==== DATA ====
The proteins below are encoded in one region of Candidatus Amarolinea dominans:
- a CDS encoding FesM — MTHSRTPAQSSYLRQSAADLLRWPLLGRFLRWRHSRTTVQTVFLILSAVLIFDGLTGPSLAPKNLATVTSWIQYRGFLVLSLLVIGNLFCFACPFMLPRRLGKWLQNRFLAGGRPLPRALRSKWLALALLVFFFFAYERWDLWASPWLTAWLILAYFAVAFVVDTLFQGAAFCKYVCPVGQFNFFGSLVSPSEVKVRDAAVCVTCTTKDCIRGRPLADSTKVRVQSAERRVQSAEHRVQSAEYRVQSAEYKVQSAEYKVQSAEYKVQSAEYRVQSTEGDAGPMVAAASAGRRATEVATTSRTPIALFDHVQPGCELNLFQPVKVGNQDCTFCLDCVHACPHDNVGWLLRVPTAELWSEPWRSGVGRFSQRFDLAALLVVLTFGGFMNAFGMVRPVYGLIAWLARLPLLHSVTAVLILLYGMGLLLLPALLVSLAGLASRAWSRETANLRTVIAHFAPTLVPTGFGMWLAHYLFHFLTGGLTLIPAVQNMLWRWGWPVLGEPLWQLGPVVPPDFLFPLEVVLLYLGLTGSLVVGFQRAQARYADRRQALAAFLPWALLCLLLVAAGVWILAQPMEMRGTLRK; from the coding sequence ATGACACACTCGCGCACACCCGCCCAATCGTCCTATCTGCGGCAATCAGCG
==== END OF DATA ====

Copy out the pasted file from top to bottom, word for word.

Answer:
The proteins below are encoded in one region of Candidatus Amarolinea dominans:
- a CDS encoding FesM — MTHSRTPAQSSYLRQSAADLLRWPLLGRFLRWRHSRTTVQTVFLILSAVLIFDGLTGPSLAPKNLATVTSWIQYRGFLVLSLLVIGNLFCFACPFMLPRRLGKWLQNRFLAGGRPLPRALRSKWLALALLVFFFFAYERWDLWASPWLTAWLILAYFAVAFVVDTLFQGAAFCKYVCPVGQFNFFGSLVSPSEVKVRDAAVCVTCTTKDCIRGRPLADSTKVRVQSAERRVQSAEHRVQSAEYRVQSAEYKVQSAEYKVQSAEYKVQSAEYRVQSTEGDAGPMVAAASAGRRATEVATTSRTPIALFDHVQPGCELNLFQPVKVGNQDCTFCLDCVHACPHDNVGWLLRVPTAELWSEPWRSGVGRFSQRFDLAALLVVLTFGGFMNAFGMVRPVYGLIAWLARLPLLHSVTAVLILLYGMGLLLLPALLVSLAGLASRAWSRETANLRTVIAHFAPTLVPTGFGMWLAHYLFHFLTGGLTLIPAVQNMLWRWGWPVLGEPLWQLGPVVPPDFLFPLEVVLLYLGLTGSLVVGFQRAQARYADRRQALAAFLPWALLCLLLVAAGVWILAQPMEMRGTLRK; from the coding sequence ATGACACACTCGCGCACACCCGCCCAATCGTCCTATCTGCGGCAATCAGCG